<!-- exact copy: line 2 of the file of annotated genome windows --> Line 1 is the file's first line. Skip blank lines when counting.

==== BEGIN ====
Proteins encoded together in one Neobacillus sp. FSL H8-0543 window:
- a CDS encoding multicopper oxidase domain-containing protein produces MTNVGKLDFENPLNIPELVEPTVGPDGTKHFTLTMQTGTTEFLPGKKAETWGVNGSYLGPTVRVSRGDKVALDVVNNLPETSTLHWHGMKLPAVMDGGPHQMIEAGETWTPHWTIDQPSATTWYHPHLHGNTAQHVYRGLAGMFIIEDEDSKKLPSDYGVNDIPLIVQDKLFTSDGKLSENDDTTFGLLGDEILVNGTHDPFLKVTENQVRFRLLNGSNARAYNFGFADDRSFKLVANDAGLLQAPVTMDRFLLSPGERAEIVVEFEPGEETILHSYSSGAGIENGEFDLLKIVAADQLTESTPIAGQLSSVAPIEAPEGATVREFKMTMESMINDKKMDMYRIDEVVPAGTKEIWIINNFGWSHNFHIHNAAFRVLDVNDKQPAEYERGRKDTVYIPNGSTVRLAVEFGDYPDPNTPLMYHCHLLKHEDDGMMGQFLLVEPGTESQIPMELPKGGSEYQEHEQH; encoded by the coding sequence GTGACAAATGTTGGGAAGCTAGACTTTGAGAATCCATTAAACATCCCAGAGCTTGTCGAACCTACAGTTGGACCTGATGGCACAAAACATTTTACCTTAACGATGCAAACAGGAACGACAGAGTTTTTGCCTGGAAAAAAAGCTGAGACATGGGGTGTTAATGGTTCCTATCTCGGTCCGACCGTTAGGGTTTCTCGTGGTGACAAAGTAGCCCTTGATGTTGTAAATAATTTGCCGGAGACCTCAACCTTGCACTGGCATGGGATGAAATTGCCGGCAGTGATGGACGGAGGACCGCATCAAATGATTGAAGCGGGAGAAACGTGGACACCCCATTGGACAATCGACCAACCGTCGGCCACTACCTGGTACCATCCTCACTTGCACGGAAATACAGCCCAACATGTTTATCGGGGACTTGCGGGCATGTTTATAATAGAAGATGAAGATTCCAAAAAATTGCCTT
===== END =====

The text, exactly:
- a CDS encoding multicopper oxidase domain-containing protein produces MTNVGKLDFENPLNIPELVEPTVGPDGTKHFTLTMQTGTTEFLPGKKAETWGVNGSYLGPTVRVSRGDKVALDVVNNLPETSTLHWHGMKLPAVMDGGPHQMIEAGETWTPHWTIDQPSATTWYHPHLHGNTAQHVYRGLAGMFIIEDEDSKKLPSDYGVNDIPLIVQDKLFTSDGKLSENDDTTFGLLGDEILVNGTHDPFLKVTENQVRFRLLNGSNARAYNFGFADDRSFKLVANDAGLLQAPVTMDRFLLSPGERAEIVVEFEPGEETILHSYSSGAGIENGEFDLLKIVAADQLTESTPIAGQLSSVAPIEAPEGATVREFKMTMESMINDKKMDMYRIDEVVPAGTKEIWIINNFGWSHNFHIHNAAFRVLDVNDKQPAEYERGRKDTVYIPNGSTVRLAVEFGDYPDPNTPLMYHCHLLKHEDDGMMGQFLLVEPGTESQIPMELPKGGSEYQEHEQH; encoded by the coding sequence GTGACAAATGTTGGGAAGCTAGACTTTGAGAATCCATTAAACATCCCAGAGCTTGTCGAACCTACAGTTGGACCTGATGGCACAAAACATTTTACCTTAACGATGCAAACAGGAACGACAGAGTTTTTGCCTGGAAAAAAAGCTGAGACATGGGGTGTTAATGGTTCCTATCTCGGTCCGACCGTTAGGGTTTCTCGTGGTGACAAAGTAGCCCTTGATGTTGTAAATAATTTGCCGGAGACCTCAACCTTGCACTGGCATGGGATGAAATTGCCGGCAGTGATGGACGGAGGACCGCATCAAATGATTGAAGCGGGAGAAACGTGGACACCCCATTGGACAATCGACCAACCGTCGGCCACTACCTGGTACCATCCTCACTTGCACGGAAATACAGCCCAACATGTTTATCGGGGACTTGCGGGCATGTTTATAATAGAAGATGAAGATTCCAAAAAATTGCCTT